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If you think you are too small to make a difference, try sleeping with a mosquito.Dalai Lama

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Preparing for an uncertain future

Preparing for an uncertain future

In times of turmoil and strong uncertainty, how can you manage beyond simply coping with the situation? One solution consists in accepting the inevitable nature of uncertainty: the challenge does not consist in minimizing it, but in managing it.

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Should we give up on making long-term projections when the future is undecipherable? Shaping a vision for the company and making structuring choices is really at the heart of a leader’s mission. Without a clear target, it becomes difficult to mobilize the teams, to allocate the resources or to adopt a distinctive positioning on the market. Yet, companies have been hit over the past few years by a string of extraordinary events. They have had to review their plans so often that even the usefulness of them has been questioned. Technological disruptions have dramatically affected entire sectors, with phenomena of acceleration, convergence and disintermediation that were difficult to anticipate. The “black swans”, those unlikely events with devastating consequences, came one after the other at a disconcerting pace: tsunamis in the Indian Ocean and Japan, Eyjafjöll Islandic volcano eruption, 9/11 attacks, Covid-19 pandemic…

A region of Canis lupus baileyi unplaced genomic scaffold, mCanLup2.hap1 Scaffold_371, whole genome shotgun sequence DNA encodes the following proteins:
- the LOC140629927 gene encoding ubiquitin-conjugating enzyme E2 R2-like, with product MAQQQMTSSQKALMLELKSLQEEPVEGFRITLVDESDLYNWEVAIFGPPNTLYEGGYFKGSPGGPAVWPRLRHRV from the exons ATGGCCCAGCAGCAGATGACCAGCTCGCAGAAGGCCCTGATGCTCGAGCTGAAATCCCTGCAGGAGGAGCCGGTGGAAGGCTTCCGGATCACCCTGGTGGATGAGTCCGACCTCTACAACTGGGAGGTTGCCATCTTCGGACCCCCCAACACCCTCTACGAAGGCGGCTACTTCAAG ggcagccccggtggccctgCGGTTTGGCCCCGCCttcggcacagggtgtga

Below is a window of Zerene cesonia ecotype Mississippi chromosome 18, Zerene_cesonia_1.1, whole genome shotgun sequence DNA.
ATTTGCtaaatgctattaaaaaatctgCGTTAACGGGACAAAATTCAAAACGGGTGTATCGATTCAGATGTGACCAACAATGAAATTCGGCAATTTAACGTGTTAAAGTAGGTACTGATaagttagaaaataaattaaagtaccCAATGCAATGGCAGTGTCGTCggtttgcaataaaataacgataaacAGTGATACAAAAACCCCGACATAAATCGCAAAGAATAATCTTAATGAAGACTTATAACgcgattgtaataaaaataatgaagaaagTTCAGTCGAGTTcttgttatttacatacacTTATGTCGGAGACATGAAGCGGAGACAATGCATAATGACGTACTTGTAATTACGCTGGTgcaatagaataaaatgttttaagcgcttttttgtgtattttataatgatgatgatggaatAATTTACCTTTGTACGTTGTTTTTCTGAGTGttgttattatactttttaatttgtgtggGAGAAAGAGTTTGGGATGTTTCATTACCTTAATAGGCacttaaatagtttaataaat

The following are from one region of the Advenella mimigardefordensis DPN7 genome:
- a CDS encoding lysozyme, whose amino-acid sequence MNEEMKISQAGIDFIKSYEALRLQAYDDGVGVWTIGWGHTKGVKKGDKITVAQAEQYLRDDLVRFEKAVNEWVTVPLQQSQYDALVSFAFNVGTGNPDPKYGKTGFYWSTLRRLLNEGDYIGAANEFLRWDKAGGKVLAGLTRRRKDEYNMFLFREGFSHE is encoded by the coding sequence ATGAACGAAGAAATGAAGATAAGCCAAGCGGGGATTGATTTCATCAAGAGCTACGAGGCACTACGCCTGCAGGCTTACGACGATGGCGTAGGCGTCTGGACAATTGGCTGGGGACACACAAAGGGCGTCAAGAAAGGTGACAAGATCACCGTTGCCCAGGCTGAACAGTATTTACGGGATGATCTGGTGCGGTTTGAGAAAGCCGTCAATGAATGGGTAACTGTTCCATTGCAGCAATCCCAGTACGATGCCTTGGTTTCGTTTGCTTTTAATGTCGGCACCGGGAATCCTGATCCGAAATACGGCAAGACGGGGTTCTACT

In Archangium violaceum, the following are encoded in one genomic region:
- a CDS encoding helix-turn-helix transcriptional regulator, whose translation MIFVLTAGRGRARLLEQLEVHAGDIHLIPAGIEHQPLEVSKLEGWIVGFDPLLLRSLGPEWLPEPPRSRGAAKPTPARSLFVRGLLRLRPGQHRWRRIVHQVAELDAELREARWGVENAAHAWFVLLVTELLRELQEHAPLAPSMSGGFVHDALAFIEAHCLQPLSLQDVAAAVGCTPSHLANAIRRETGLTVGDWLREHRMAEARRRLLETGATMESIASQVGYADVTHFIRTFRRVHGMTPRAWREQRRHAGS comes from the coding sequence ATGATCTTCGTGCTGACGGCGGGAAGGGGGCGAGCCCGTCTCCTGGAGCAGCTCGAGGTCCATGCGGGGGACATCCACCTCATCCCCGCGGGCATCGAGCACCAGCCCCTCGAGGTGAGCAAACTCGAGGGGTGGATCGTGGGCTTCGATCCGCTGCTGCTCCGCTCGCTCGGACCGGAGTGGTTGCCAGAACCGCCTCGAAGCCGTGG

In such a situation, planning over the long term seems not only difficult, but almost dangerous. What would happen if the company committed its resources to pursue a vision that could suddenly prove impossible because of an unforeseeable shock? What if the market became infatuated of a different technology from the one that was set to stand out? In a context now branded as “VUCA” (Volatility, Uncertainty, Complexity, Ambiguity), wouldn’t the new role of a leader be that of adopting a more pragmatic and more agile approach? To mobilize on projects that are achievable rather than on uncertain visions? To continuously observe the market and constantly adapt, rather than planning for the long term? Such a posture effectively seems to fit the current economic environment better. Yet, there is a real risk of getting locked into a permanent cycle of tactical adjustments, and of losing any form of ability to impact on a future in the making.

An alternative lies in the ability not to give up on preparing for the future, but at becoming less vulnerable to the unforeseen by actively managing the uncertainty that surrounds any vision. Working on multiple scenarios, challenging the hypotheses that underline our strategies, regularly reviewing their relevance, driving several time perspectives in parallel… Here are a few pieces of advice to maintain your decision-making capability even in such turbulent times.


In this synopsis:
– Using scenarios wisely
– Accepting and thinking the uncertainty to better manage it
– Refining your weak signals detection

Synopsis n.291a


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